2020: Research Fellow in Cardiovascular and Diabetes Science, The Rowett Institute, University of Aberdeen.
2019-2020: Research Fellow, Centre for Cardiovascular Science, University of Edinburgh.
2015-2019: Research Fellow, Institute for Physiology and Pharmacology, Karolinska Institute.
2015-2016: Visiting Fellow, Novo Nordisk Foundation Center for Basic Metabolic Research, University of Copenhagen.
2010-2015: PhD, Institute of Medical Science, University of Aberdeen.
- Affiliated Researcher, FYFA | 171 77 Stockholm | Von Eulers Väg 4a, Karolinska Institutet
firstname.lastname@example.org | ki.se/en/people/bregab
Prizes and Awards
- Innovator in Diabetes (IDia), Diabetes UK (2020)
- European Foundation for the Study of Diabetes (EFSD)/Lilly - Young Investigator Research Award (2020)
My research primarily focuses on the role of skeletal muscle in disease pathology, taking into account the principles of chronobiology. In addition, I investigate the potential of physical activity as a treatment or preventative intervention in metabolic disease, considering the influence of circadian rhythms on skeletal muscle metabolism.
My Research Vision
I aim to drive improvements in metabolic disease treatment and prevention by conducting ambitious, multimodal research in a supportive and inclusive environment.
Our team presented data at Physiology 2023 in the spa town of Harrogate. Both PhD students presented talks at the conference.
The Rowett Institute Hiking Group participate in physical activity near Balmoral Castle in beautiful Aberdeenshire
I am currently accepting PhDs in Biomedical Sciences, Applied Health Sciences, Nutrition and Health.
Please get in touch if you would like to discuss your research ideas further.
Applied Health SciencesAccepting PhDs
Nutrition and HealthAccepting PhDs
Identifying novel skeletal muscle targets for obesity treatment and prevention.
Skeletal muscle is important in the pathology of obesity and other metabolic diseases as it is the major postprandial glucose depot and oxidises a large proportion of postprandial lipids. Approximately 40% of the human body is comprised of skeletal muscle, which contributes the largest quantitative component of energy expenditure in the body. Notably, the muscle of obese individuals may be energetically impaired in comparison to non-obese individuals. One of my core projects, uses data generated from a polygenic mouse model, alongside human validation to identify new targets which are causal for obesity. Several factors contribute to obesity development including a genetic predisposition. However, there are thought to be many, as yet, unidentified or uncharacterised inherited traits involved in obesity development. Ultimately, discovery and characterisation of these inherited traits could lead to more targeted treatments for obesity. Data generated from this project could steer future research regarding more personalised treatment/preventative interventions. This research is funded by the Novo Nordisk Foundation.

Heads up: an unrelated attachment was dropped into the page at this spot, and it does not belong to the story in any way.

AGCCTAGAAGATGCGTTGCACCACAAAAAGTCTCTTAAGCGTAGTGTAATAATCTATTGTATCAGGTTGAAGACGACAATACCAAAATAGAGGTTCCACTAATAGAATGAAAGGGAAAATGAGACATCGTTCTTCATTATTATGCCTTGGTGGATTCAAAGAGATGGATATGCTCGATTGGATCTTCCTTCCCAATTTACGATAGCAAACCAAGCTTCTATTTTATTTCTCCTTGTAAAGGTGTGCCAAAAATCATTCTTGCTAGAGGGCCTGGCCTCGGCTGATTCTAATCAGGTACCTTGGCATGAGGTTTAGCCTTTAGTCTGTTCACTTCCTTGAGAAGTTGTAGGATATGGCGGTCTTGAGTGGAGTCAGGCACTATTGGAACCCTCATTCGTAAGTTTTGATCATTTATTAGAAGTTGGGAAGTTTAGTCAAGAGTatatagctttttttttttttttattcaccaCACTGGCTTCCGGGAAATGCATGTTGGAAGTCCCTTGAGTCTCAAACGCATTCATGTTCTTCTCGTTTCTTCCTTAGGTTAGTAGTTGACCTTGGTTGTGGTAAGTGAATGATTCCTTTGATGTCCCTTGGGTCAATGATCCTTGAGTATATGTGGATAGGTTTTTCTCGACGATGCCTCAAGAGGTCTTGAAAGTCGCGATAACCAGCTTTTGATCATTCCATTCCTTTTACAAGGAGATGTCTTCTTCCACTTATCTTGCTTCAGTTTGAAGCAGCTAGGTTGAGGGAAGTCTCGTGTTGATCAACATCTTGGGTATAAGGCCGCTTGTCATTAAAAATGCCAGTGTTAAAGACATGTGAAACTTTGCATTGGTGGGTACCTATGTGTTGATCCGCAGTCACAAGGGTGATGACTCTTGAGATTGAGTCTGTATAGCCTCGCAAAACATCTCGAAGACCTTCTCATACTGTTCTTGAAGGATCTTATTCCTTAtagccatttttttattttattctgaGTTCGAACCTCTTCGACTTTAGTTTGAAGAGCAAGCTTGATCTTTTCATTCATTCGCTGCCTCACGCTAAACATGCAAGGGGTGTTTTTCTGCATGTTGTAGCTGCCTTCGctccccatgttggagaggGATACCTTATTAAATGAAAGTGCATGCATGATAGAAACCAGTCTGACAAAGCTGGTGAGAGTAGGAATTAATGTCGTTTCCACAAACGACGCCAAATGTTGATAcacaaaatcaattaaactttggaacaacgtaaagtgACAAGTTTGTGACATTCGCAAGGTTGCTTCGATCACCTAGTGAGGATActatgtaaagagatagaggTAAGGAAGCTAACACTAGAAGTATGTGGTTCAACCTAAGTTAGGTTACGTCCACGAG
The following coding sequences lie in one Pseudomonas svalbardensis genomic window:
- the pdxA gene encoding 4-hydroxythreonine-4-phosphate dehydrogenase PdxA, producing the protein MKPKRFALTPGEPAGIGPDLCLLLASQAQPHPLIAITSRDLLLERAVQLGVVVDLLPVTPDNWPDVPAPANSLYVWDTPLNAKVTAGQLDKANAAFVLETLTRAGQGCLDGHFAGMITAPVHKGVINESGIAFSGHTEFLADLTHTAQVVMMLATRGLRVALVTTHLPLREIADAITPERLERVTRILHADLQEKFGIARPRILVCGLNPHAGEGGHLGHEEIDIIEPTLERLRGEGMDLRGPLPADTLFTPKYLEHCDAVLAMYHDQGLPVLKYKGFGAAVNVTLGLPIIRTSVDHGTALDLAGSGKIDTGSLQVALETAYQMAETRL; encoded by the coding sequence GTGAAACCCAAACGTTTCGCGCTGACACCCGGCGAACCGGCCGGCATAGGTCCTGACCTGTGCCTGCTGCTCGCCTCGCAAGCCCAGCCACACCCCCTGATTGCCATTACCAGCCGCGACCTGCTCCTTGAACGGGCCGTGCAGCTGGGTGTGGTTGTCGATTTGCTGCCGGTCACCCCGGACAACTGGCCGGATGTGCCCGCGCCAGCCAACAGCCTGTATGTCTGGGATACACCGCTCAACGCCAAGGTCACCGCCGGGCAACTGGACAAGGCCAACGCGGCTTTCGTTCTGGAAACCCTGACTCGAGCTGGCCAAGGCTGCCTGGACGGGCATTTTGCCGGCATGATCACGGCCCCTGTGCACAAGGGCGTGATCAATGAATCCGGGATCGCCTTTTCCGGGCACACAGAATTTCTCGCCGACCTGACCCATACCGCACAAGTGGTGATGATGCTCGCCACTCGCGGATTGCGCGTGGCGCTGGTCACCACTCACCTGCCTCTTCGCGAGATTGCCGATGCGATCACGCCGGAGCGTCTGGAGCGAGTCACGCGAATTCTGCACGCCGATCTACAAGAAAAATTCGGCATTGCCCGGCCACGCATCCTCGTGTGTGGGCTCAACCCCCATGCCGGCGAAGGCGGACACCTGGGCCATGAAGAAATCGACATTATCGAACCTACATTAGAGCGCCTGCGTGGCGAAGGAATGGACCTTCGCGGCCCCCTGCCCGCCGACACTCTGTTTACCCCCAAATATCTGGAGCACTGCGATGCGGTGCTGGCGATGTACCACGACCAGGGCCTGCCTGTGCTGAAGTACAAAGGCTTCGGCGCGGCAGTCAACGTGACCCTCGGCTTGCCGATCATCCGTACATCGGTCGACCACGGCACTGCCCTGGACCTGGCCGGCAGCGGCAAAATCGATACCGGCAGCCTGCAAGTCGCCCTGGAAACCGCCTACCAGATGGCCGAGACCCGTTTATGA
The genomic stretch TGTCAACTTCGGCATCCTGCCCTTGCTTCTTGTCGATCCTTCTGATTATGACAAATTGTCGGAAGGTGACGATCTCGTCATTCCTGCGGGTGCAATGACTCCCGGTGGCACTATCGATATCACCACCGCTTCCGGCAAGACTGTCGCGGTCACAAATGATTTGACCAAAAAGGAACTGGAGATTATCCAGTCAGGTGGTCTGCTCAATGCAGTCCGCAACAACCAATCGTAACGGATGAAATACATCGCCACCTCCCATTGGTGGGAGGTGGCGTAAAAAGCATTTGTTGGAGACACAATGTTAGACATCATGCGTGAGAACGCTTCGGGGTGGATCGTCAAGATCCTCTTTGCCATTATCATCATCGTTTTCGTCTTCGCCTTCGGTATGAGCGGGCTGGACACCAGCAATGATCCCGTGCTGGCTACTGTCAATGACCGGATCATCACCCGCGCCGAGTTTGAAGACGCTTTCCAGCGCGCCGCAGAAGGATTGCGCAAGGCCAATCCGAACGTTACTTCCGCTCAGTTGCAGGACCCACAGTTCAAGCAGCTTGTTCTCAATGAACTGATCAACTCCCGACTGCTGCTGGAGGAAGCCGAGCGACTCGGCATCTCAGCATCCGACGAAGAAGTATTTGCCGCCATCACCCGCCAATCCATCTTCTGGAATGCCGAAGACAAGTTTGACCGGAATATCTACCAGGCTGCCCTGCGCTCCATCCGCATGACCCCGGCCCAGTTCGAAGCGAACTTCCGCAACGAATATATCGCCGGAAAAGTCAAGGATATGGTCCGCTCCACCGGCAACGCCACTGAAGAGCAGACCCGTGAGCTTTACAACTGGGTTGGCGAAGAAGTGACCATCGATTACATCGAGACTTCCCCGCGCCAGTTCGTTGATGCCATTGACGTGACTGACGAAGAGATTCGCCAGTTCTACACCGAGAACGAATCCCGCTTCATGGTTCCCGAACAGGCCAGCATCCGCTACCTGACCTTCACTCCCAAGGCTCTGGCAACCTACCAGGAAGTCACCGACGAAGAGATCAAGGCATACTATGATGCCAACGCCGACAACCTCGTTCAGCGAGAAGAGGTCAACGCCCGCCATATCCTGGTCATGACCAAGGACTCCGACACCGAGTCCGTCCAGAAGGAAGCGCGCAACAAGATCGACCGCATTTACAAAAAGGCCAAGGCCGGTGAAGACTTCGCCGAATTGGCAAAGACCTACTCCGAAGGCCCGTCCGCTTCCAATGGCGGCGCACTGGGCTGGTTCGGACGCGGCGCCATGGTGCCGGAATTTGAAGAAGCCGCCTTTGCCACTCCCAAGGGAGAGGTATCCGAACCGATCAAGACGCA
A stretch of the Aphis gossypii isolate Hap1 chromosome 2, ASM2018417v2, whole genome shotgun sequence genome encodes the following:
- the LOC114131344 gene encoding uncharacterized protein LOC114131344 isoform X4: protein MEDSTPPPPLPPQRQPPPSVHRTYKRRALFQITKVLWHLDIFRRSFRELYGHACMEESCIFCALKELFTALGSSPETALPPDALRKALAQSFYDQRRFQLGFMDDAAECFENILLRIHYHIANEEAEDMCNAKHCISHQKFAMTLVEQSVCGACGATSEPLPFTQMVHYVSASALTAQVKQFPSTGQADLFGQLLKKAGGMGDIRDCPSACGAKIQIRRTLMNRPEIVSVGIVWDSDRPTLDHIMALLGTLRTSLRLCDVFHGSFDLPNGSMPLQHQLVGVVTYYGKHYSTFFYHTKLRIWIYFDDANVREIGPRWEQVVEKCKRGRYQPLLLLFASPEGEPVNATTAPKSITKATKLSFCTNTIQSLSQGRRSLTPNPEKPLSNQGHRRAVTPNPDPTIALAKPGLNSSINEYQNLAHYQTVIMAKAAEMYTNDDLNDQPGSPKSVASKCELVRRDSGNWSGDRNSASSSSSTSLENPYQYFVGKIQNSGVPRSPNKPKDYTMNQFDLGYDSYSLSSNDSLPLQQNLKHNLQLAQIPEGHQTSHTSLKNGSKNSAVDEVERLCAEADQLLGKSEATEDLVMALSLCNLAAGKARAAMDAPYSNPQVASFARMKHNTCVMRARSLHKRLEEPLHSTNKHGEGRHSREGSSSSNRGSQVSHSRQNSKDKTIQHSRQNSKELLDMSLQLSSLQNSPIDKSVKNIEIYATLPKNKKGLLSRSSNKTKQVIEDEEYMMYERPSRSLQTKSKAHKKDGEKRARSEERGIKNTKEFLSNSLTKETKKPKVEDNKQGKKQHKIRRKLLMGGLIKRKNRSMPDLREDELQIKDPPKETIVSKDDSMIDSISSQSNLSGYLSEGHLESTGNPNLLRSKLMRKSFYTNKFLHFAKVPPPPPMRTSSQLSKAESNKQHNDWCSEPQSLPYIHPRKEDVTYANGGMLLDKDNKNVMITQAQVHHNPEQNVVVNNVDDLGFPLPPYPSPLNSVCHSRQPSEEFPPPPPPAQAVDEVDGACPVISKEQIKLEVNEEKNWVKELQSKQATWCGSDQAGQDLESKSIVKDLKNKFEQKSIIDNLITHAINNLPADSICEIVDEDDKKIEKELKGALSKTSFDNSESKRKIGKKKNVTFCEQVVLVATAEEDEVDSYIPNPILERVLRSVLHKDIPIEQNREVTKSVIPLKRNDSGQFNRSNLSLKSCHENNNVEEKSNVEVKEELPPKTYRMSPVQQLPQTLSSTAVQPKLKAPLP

Using chrono-medicine to optimise concomitant metformin and exercise prescription.
Additionally, skeletal muscle is a highly plastic tissue which responds beneficially to exercise training. Indeed, exercise may be one of the most potent clinical interventions in this tissue. People with Type II Diabetes (T2D) are often prescribed metformin and encouraged to engage in regular physical activity. However, many people with T2D do not meet the recommended physical activity guidelines and report more relapse from physical activity than the general population. Recent studies suggest that although metformin is an effective treatment strategy of T2D, patients undergoing this treatment may have an ablated beneficial response to exercise. Our recent work has shown disturbances in the intrinsic rhythmicity of circadian metabolism in skeletal muscle of people with T2D. These results underscore the need to consider approaches in chrono-medicine when prescribing pharmacological therapy for T2D. With this in mind, this parallel project aims to test the hypothesis that metformin interferes with exercise induced signal transduction in skeletal muscle. Additionally, we aim to test whether timed treatment can improve the beneficial effects of these combined therapies. This project is funded by the European Foundation for the Study of Diabetes (EFSD).
A schematic diagram of the speculated interactions between type 2 diabetes and skeletal muscle Zeitgebers
Contraction increases calcium influx, resulting in binding of the phosphorylated form of cAMP response element-binding protein (CREB) to the Per2 promoter and a ‘re-setting’ of Per2 mRNA rhythmic expression (Small et al. 2020). Metformin, type 2 diabetes, exercise and ageing can all act to modulate calcium metabolism and mitochondrial function (Short et al. 2005; Weisleder & Ma, 2008; Eshima et al. 2014; Loubiere et al. 2017). Glucose metabolism is altered in response to exercise at different times of day (Savikj et al. 2019), and this may also play a role in molecular circadian rhythm regulation, given the role of cellular glucose metabolism in regulating non-transcriptional rhythmic processes (Ch et al. 2021). Dashed lines indicate speculated effects, continuous lines represent interactions with more evidence. Image and legend from Gabriel & Zierath (2021, The Journal of Physiology)
- Our team presented data at Physiology 2023 in the spa town of Harrogate. Both PhD students presented talks at the conference.
It was a pleasure to share the work of our lab and my previous work at the
- American Diabetes Association’s 82nd Scientific Sessions, June 3-7 2022, in New Orleans, LA, USA
- EASO’s 29th annual European Congress on Obesity, 4-7 May 2022, Maastricht, Netherlands.
You can still access my talks if you were a registered delegate at either conference.